June 17, 2019
On 12th June Theresa May committed the UK to net zero emissions by 2050. With aviation representing the hardest sector to decarbonise, what will this mean for how – and how much – we fly in future?
No radical technical solutions available today are likely to be able meet the scale of the challenge on their own. A combination of solutions, including technology, cultural shift, and active demand constraint, will all need to be part of the picture and any emissions that remain will need to be balanced by carbon removals. The Government wants to keep its options open when it comes to international offsets, though it says it intends to reach the net zero target domestically, as the CCC has recommended.
The CCC’s modelling for net zero ramps up the assumed pace of technology improvements to the max, including more efficient versions of conventional jet engines (e.g. ultra-high bypass ratio turbofans), use of hybrid-electric engines, and use of composite materials and high-aspect ratio wings in aircraft design. Electric planes would represent a step change in technology, but it is unlikely that we will see a fully electric commercial airline before 2050 – in other words, too late to help with the net zero target. The long lifetimes of aircraft also present a barrier: a conventional plane that rolls off the production line today is very likely to still be flying in 2050.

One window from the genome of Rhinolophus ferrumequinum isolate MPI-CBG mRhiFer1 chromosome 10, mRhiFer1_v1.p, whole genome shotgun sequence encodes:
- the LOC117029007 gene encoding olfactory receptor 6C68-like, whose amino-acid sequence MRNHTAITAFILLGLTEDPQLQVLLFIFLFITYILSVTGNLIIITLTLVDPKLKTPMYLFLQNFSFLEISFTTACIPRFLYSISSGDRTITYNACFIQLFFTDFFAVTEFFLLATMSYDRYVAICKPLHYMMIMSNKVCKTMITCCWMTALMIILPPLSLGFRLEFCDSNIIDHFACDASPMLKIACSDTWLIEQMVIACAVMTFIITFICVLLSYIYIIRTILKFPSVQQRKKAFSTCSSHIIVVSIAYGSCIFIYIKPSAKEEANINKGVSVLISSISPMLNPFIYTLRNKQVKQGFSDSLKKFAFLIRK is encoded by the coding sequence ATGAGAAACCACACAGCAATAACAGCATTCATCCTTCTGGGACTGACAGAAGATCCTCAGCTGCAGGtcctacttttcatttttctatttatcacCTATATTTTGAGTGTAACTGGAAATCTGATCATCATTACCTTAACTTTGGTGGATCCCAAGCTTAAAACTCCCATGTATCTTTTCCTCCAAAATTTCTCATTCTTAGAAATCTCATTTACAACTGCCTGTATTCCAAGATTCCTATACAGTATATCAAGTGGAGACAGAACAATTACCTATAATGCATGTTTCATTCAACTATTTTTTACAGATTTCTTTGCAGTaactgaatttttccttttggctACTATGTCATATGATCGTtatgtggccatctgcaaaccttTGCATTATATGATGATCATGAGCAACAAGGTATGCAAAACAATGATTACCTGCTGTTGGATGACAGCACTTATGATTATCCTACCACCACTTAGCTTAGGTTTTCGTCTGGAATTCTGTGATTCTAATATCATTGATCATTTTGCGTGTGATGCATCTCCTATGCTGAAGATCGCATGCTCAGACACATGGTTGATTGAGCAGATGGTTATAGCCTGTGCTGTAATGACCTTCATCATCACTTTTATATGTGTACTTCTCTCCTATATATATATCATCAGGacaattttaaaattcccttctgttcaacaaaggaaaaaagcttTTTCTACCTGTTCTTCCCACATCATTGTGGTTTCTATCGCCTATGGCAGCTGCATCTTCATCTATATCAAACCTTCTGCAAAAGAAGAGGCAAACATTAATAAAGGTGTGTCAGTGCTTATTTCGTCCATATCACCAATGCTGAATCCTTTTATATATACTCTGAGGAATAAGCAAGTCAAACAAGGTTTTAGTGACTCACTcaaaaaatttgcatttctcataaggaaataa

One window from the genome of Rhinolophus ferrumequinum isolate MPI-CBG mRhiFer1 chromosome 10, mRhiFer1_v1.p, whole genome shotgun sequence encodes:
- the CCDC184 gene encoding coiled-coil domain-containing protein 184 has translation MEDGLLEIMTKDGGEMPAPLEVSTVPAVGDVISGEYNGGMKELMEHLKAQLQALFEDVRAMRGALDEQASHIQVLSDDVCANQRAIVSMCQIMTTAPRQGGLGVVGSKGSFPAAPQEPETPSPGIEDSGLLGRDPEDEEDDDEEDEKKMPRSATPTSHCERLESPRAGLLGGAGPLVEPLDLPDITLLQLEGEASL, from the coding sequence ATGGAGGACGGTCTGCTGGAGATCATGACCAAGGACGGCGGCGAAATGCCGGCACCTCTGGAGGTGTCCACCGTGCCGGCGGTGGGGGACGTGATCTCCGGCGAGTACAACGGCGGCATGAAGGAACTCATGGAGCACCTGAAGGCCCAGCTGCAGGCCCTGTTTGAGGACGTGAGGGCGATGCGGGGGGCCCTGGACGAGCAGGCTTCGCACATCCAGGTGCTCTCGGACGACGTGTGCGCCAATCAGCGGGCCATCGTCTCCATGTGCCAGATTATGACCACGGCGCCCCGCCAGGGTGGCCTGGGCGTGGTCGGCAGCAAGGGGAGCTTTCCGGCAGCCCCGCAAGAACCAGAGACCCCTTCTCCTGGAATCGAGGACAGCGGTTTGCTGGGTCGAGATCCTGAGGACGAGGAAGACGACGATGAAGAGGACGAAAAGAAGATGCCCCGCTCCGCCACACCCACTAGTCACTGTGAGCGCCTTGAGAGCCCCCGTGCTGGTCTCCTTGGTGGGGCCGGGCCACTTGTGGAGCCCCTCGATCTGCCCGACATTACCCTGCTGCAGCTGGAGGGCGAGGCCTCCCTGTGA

Sustainable biomass could be used to produce low-carbon fuels in future, but this will be limited in supply and can be more efficiently used in other sectors where it can be combined with carbon capture and storage (CCS), CCC has advised. This is because for industries that are on the ground, carbon can be directly captured after the fuel is burnt, whereas for aviation fuel, CCS can only be used at the fuel production stage. This is likely to limit the application of sustainable biomass to about 10% of total aviation fuel demand in 2050, says the CCC.
Synthetic fuels, using renewable energy to generate liquids are technically possible to produce, but are likely to be very expensive and would require CO2 to be captured upfront for their production.
Taking into account maximum feasible technology and improvements, aviation emissions could still be as high as 31MtC02 according to CCC’s modelling or even higher according to Government’s latest forecasts, even if passenger demand growth is limited. These residual emissions will need to be balanced by carbon removals to avoid aviation busting the net zero target.
CCC advocates for the aviation industry to lead the way in carbon removal technologies. This may not come cheaply, though it’s hard to know exactly what the costs will look like at the moment since technologies like Direct Air Capture (a form of carbon removal) are not well developed. How these costs are passed on to consumers will depend partly on whether airlines have to make the investment directly or if the Government does so on their behalf.
Limits on passenger demand will have to be part of the picture in order to meet net zero by 2050. It’s likely that alongside government policy, we will need to see shifts in public behaviour. We are beginning to see development in this area, particularly in Sweden, where the flygskam (or flight shame) movement has started to shift attitudes about leisure flying (air traffic in Sweden was down by 5% and train passengers up by 8% the first quarter of this year). We hope to see similar shifts in the business community, particularly as organisations such as CBI have come out strongly in support of the UK’s net zero commitment.